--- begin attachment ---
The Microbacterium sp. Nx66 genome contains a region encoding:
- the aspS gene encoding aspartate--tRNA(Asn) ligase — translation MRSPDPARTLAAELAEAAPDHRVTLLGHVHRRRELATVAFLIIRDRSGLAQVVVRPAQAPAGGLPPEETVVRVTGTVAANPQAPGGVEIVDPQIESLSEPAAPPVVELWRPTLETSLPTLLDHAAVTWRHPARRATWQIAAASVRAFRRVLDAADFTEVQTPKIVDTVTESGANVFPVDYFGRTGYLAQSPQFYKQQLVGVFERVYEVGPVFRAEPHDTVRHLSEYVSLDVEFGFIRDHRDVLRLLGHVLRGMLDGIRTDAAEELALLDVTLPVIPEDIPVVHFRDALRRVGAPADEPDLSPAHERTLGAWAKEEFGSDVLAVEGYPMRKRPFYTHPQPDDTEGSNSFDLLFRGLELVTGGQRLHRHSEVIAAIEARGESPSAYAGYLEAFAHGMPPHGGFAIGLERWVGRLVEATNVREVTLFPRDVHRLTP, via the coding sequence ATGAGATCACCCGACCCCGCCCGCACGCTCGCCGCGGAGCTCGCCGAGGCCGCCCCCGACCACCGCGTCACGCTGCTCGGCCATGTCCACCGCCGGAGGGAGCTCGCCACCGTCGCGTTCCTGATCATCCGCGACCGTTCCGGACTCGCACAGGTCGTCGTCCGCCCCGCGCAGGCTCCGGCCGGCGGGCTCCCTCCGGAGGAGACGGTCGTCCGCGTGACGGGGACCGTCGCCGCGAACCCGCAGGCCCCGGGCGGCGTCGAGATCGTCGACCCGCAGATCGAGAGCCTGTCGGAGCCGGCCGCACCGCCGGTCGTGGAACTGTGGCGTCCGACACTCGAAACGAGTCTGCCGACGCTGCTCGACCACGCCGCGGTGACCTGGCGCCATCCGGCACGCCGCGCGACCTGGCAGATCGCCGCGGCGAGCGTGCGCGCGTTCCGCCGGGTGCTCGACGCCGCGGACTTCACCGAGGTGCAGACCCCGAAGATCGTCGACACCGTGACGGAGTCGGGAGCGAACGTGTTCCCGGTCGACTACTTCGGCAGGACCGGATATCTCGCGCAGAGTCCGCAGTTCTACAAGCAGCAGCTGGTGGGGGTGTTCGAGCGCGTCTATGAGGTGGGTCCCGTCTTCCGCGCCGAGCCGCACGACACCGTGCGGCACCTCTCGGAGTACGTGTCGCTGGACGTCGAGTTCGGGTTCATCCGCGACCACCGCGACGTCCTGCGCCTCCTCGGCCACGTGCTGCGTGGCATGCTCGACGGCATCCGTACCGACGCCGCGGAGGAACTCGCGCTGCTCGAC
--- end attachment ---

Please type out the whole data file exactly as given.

The Microbacterium sp. Nx66 genome contains a region encoding:
- the aspS gene encoding aspartate--tRNA(Asn) ligase — translation MRSPDPARTLAAELAEAAPDHRVTLLGHVHRRRELATVAFLIIRDRSGLAQVVVRPAQAPAGGLPPEETVVRVTGTVAANPQAPGGVEIVDPQIESLSEPAAPPVVELWRPTLETSLPTLLDHAAVTWRHPARRATWQIAAASVRAFRRVLDAADFTEVQTPKIVDTVTESGANVFPVDYFGRTGYLAQSPQFYKQQLVGVFERVYEVGPVFRAEPHDTVRHLSEYVSLDVEFGFIRDHRDVLRLLGHVLRGMLDGIRTDAAEELALLDVTLPVIPEDIPVVHFRDALRRVGAPADEPDLSPAHERTLGAWAKEEFGSDVLAVEGYPMRKRPFYTHPQPDDTEGSNSFDLLFRGLELVTGGQRLHRHSEVIAAIEARGESPSAYAGYLEAFAHGMPPHGGFAIGLERWVGRLVEATNVREVTLFPRDVHRLTP, via the coding sequence ATGAGATCACCCGACCCCGCCCGCACGCTCGCCGCGGAGCTCGCCGAGGCCGCCCCCGACCACCGCGTCACGCTGCTCGGCCATGTCCACCGCCGGAGGGAGCTCGCCACCGTCGCGTTCCTGATCATCCGCGACCGTTCCGGACTCGCACAGGTCGTCGTCCGCCCCGCGCAGGCTCCGGCCGGCGGGCTCCCTCCGGAGGAGACGGTCGTCCGCGTGACGGGGACCGTCGCCGCGAACCCGCAGGCCCCGGGCGGCGTCGAGATCGTCGACCCGCAGATCGAGAGCCTGTCGGAGCCGGCCGCACCGCCGGTCGTGGAACTGTGGCGTCCGACACTCGAAACGAGTCTGCCGACGCTGCTCGACCACGCCGCGGTGACCTGGCGCCATCCGGCACGCCGCGCGACCTGGCAGATCGCCGCGGCGAGCGTGCGCGCGTTCCGCCGGGTGCTCGACGCCGCGGACTTCACCGAGGTGCAGACCCCGAAGATCGTCGACACCGTGACGGAGTCGGGAGCGAACGTGTTCCCGGTCGACTACTTCGGCAGGACCGGATATCTCGCGCAGAGTCCGCAGTTCTACAAGCAGCAGCTGGTGGGGGTGTTCGAGCGCGTCTATGAGGTGGGTCCCGTCTTCCGCGCCGAGCCGCACGACACCGTGCGGCACCTCTCGGAGTACGTGTCGCTGGACGTCGAGTTCGGGTTCATCCGCGACCACCGCGACGTCCTGCGCCTCCTCGGCCACGTGCTGCGTGGCATGCTCGACGGCATCCGTACCGACGCCGCGGAGGAACTCGCGCTGCTCGAC